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Time for a wind-power push: firm

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French-owned The Blue Circle Pte Ltd has stressed the Kingdom’s need to get a move on and install more commercial wind turbines to keep pace with its peers and decrease the ecological footprint. The Blue Circle

Time for a wind-power push: firm

As regional countries expand the share of wind and other clean sources in national energy mixes, French-owned The Blue Circle Pte Ltd has stressed the Kingdom’s need to get a move on and install more commercial wind turbines to keep pace with its peers and decrease the ecological footprint.

With seven areas identified as being potentially suitable for wind energy, the added generation capacity will help ensure that the Kingdom remains on course to meet the targets set out in the government’s Electrical Master Plan 2030, according to the Singapore-based renewable energy producer.

Southeast Asia’s energy demand has surged by more than 80 per cent since 2000 and is expected to further rise by 60 per cent by 2040, its chairman and CEO Olivier Duguet said citing the International Energy Agency.

“As of today, Vietnam and Thailand, Cambodia’s neighbouring countries, have respectively 582MW and 1,538MW of wind power capacity installed already and are planning to install a minimum of 6,000 MW of new projects by 2025,” the French entrepreneur said.

“Cambodia has included in its 2030 Electrical Master Plan only 80MW of wind energy by 2024. Even if the 2030 target of 17,677MW total installed electrical generation capacity set in 2019 for the country were to be revised down by 30 per cent following the pandemic, the wind power share would only represent a mere 0.64 per cent of Cambodia’s total capacity installed in 2030.

“In the same timeframe, the Electrical Master Plan includes 1,740MW of solar power to be installed by 2030, potentially representing 12.1 per cent of Cambodia total capacity installed and plans to reach 540MW before 2023,” he added.

In a study financed by the Australian government and released on July 15, “independent consultant 3i” noted that, in a medium-wind scenario, the Kingdom could install 1,185MW by 2030 in seven “already identified windy zones”, Duguet said without disclosing the locations.

“This capacity could represent 10 per cent of the total Cambodian electricity generation in 2030, reaching an optimised cost of 6.86 US cents per kWh and avoiding 10 million tonnes of Co2 emissions.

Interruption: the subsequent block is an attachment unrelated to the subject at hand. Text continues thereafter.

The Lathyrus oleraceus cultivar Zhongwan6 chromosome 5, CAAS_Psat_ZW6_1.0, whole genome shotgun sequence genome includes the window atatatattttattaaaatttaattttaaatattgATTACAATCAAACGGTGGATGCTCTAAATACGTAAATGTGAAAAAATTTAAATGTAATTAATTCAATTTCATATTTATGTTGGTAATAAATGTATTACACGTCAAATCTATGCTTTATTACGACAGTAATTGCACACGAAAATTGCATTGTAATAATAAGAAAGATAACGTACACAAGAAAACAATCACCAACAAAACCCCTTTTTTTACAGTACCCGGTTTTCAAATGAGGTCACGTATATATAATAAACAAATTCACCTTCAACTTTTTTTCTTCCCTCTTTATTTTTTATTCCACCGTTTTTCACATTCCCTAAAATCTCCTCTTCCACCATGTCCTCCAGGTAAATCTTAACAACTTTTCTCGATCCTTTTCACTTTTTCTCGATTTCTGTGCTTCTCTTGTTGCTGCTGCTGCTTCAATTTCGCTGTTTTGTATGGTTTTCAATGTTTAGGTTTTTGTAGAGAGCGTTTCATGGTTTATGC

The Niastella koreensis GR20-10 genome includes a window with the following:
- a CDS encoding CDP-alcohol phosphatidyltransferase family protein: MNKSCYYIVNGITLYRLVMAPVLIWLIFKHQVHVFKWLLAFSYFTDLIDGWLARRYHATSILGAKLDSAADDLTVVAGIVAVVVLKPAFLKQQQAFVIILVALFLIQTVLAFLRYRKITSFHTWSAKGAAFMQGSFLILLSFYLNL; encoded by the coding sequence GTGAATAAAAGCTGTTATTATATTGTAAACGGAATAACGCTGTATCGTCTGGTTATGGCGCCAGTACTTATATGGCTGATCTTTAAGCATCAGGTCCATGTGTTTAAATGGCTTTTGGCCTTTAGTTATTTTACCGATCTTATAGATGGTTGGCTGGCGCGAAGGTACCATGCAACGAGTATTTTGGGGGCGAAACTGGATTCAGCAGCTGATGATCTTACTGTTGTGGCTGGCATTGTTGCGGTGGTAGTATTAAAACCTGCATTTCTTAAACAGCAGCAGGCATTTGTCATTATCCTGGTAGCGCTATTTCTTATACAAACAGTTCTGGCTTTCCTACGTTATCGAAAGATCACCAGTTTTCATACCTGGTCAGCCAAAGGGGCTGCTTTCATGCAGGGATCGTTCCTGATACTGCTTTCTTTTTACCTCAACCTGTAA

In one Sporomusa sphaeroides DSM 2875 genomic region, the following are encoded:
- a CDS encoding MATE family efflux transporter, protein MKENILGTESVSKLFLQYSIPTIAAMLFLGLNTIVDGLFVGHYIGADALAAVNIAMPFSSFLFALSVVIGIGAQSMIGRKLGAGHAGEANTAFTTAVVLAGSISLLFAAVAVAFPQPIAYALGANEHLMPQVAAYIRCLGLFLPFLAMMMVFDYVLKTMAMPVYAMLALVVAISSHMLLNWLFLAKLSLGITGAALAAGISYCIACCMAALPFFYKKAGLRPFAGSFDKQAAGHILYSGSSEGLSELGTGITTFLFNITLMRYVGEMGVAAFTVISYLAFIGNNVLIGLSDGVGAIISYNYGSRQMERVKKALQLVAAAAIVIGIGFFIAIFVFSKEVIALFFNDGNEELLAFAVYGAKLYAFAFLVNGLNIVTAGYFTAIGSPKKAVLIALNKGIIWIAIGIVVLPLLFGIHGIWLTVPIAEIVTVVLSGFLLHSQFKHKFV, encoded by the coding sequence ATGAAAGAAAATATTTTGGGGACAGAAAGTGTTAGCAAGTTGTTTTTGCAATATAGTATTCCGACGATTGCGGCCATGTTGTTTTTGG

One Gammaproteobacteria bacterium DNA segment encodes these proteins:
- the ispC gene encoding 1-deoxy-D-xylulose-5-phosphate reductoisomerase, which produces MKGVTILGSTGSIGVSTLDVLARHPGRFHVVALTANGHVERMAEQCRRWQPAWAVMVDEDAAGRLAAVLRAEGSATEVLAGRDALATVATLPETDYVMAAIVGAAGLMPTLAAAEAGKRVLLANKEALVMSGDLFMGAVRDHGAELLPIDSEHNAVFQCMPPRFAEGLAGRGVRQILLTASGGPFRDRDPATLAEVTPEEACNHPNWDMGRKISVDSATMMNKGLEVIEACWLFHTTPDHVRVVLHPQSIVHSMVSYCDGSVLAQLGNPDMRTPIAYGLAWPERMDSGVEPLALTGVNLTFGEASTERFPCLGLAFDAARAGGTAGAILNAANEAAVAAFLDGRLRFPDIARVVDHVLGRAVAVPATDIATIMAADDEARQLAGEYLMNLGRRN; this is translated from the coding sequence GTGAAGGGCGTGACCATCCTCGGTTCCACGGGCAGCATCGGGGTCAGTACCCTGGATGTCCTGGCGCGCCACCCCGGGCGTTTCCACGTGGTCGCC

“Regarding grid compatibility with different intermittent renewable generation levels, the study concluded that 10 per cent of wind power in Cambodia’s energy mix would be manageable by EdC [Electricite du Cambodge] without heavy additional investments.

“So, will Cambodia build back from the pandemic by adding wind power to its solar ambition? Will EdC go beyond a first 80MW wind pilot project still to be implemented and follow its Mekong neighbours to tap into its wind national resource with a comprehensive plan? Now is the time,” he said.

Ministry of Mines and Energy director-general for Energy Victor Jona recently told The Post that the Blue Circle has been negotiating a power purchase agreement (PPA) with EdC for “more than a year”, the last step before reaching a formal agreement to build the 80MW wind power station on Bokor Mountain in Kampot province.

With electricity rates trimmed each year since 2015 as per government policy, Jona said EdC requires a price under the $0.068 per kWh quoted by the company to provide consumers with more affordable electricity.

“The Blue Circle has yet to begin construction, as the company is still waiting for a successful price negotiation with Electricite du Cambodge,” he said, adding that the firm will submit proposals and technical specifications to the ministry for review to start construction, depending on results of talks with EdC.

The Blue Circle (Cambodia) Co Ltd communication and development support officer Amaury Brucker told The Post that the Covid-19 pandemic has slowed down governmental decisions related to electricity capacity expansion.

“Our proposed PPA price of 6.88 US cents per kWh is already the lowest price for wind energy in Southeast Asia and is also consistent with the latest solar PPA prices signed by EdC just last year at 7.6 US cents per kWh. We are not convinced that any national long-term plan could be sustainable at a much lower price,” Brucker said.

“As for our plan now, in order to comply with the Electrical Master Plan of Cambodia, which includes our Bokor project of 80 MW to be interconnected by 2024, we need to start implementation this year which coincides with the Ministry of Mine and Energy’s schedule,” he added.


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